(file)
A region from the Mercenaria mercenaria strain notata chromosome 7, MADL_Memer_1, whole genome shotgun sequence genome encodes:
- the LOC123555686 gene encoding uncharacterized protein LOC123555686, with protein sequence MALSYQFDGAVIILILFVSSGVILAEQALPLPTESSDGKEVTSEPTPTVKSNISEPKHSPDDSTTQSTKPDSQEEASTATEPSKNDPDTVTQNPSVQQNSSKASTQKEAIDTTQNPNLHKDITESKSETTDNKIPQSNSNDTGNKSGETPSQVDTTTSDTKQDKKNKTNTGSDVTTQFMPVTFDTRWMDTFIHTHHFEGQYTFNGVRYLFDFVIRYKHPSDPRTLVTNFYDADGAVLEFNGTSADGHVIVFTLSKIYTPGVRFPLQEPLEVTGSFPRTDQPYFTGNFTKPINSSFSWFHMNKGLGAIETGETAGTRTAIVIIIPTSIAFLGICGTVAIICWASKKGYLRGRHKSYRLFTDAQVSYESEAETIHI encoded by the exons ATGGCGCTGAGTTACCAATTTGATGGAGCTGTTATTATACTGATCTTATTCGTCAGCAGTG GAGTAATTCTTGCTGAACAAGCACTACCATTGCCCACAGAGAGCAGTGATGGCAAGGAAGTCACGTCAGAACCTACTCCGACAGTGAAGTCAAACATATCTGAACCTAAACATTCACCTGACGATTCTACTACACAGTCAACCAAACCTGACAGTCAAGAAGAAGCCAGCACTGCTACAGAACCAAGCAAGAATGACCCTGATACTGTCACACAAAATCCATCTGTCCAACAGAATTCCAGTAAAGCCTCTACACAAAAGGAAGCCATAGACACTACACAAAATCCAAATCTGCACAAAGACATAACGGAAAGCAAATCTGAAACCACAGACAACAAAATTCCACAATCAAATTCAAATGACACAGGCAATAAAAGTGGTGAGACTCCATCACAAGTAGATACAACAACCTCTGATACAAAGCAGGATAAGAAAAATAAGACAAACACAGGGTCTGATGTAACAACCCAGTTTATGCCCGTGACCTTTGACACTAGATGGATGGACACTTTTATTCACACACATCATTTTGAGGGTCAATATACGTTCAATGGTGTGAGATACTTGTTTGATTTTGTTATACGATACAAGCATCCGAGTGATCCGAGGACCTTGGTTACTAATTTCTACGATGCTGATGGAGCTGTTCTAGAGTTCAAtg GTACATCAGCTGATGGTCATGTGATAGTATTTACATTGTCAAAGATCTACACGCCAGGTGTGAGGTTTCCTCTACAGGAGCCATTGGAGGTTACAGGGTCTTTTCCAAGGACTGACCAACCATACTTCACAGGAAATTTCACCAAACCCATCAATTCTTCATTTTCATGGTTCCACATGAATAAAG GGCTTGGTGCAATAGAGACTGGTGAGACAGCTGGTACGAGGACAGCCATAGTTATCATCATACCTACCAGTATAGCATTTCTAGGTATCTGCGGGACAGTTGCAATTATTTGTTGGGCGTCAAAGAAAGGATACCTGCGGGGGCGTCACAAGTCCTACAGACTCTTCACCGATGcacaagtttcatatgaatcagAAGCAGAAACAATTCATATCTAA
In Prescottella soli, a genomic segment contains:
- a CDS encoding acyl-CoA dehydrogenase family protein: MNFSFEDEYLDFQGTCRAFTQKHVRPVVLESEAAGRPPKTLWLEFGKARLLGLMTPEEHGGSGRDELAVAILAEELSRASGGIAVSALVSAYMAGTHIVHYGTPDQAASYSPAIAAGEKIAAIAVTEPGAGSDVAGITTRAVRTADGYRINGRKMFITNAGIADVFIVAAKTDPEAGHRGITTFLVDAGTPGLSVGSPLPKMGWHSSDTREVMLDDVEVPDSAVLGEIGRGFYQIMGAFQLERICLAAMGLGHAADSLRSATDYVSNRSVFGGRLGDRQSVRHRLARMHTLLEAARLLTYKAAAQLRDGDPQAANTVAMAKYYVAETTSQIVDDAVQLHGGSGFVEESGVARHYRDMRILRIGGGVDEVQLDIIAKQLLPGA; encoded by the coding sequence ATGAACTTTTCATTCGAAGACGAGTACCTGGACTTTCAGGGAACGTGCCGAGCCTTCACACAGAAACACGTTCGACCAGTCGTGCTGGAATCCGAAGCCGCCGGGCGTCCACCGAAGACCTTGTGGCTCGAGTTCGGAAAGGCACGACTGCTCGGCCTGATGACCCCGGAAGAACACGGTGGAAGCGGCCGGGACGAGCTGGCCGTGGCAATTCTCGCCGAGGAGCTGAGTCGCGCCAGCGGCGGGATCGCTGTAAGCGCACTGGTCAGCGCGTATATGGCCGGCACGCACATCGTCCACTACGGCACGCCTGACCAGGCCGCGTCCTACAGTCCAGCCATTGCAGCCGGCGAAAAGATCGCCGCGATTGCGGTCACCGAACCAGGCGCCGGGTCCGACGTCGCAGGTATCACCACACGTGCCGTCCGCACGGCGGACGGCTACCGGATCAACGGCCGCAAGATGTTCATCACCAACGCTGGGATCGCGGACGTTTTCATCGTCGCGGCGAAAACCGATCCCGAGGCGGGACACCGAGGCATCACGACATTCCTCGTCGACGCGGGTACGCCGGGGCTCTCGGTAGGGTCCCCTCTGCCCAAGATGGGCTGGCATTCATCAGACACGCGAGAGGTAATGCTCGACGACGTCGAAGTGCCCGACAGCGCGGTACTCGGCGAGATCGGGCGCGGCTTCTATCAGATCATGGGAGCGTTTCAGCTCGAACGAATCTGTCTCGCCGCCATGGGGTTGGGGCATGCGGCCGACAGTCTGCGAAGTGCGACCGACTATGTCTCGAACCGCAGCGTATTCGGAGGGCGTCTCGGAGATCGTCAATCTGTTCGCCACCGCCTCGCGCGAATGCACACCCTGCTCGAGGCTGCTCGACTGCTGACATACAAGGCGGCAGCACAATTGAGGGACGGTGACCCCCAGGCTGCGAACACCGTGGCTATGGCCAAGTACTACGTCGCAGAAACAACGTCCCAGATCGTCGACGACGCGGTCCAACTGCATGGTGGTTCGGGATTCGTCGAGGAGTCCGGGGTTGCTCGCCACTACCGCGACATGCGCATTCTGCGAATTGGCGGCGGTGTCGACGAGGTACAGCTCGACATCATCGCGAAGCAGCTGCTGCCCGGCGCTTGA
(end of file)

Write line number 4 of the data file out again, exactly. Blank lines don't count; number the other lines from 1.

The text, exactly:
- a CDS encoding acyl-CoA dehydrogenase family protein: MNFSFEDEYLDFQGTCRAFTQKHVRPVVLESEAAGRPPKTLWLEFGKARLLGLMTPEEHGGSGRDELAVAILAEELSRASGGIAVSALVSAYMAGTHIVHYGTPDQAASYSPAIAAGEKIAAIAVTEPGAGSDVAGITTRAVRTADGYRINGRKMFITNAGIADVFIVAAKTDPEAGHRGITTFLVDAGTPGLSVGSPLPKMGWHSSDTREVMLDDVEVPDSAVLGEIGRGFYQIMGAFQLERICLAAMGLGHAADSLRSATDYVSNRSVFGGRLGDRQSVRHRLARMHTLLEAARLLTYKAAAQLRDGDPQAANTVAMAKYYVAETTSQIVDDAVQLHGGSGFVEESGVARHYRDMRILRIGGGVDEVQLDIIAKQLLPGA; encoded by the coding sequence ATGAACTTTTCATTCGAAGACGAGTACCTGGACTTTCAGGGAACGTGCCGAGCCTTCACACAGAAACACGTTCGACCAGTCGTGCTGGAATCCGAAGCCGCCGGGCGTCCACCGAAGACCTTGTGGCTCGAGTTCGGAAAGGCACGACTGCTCGGCCTGATGACCCCGGAAGAACACGGTGGAAGCGGCCGGGACGAGCTGGCCGTGGCAATTCTCGCCGAGGAGCTGAGTCGCGCCAGCGGCGGGATCGCTGTAAGCGCACTGGTCAGCGCGTATATGGCCGGCACGCACATCGTCCACTACGGCACGCCTGACCAGGCCGCGTCCTACAGTCCAGCCATTGCAGCCGGCGAAAAGATCGCCGCGATTGCGGTCACCGAACCAGGCGCCGGGTCCGACGTCGCAGGTATCACCACACGTGCCGTCCGCACGGCGGACGGCTACCGGATCAACGGCCGCAAGATGTTCATCACCAACGCTGGGATCGCGGACGTTTTCATCGTCGCGGCGAAAACCGATCCCGAGGCGGGACACCGAGGCATCACGACATTCCTCGTCGACGCGGGTACGCCGGGGCTCTCGGTAGGGTCCCCTCTGCCCAAGATGGGCTGGCATTCATCAGACACGCGAGAGGTAATGCTCGACGACGTCGAAGTGCCCGACAGCGCGGTACTCGGCGAGATCGGGCGCGGCTTCTATCAGATCATGGGAGCGTTTCAGCTCGAACGAATCTGTCTCGCCGCCATGGGGTTGGGGCATGCGGCCGACAGTCTGCGAAGTGCGACCGACTATGTCTCGAACCGCAGCGTATTCGGAGGGCGTCTCGGAGATCGTCAATCTGTTCGCCACCGCCTCGCGCGAATGCACACCCTGCTCGAGGCTGCTCGACTGCTGACATACAAGGCGGCAGCACAATTGAGGGACGGTGACCCCCAGGCTGCGAACACCGTGGCTATGGCCAAGTACTACGTCGCAGAAACAACGTCCCAGATCGTCGACGACGCGGTCCAACTGCATGGTGGTTCGGGATTCGTCGAGGAGTCCGGGGTTGCTCGCCACTACCGCGACATGCGCATTCTGCGAATTGGCGGCGGTGTCGACGAGGTACAGCTCGACATCATCGCGAAGCAGCTGCTGCCCGGCGCTTGA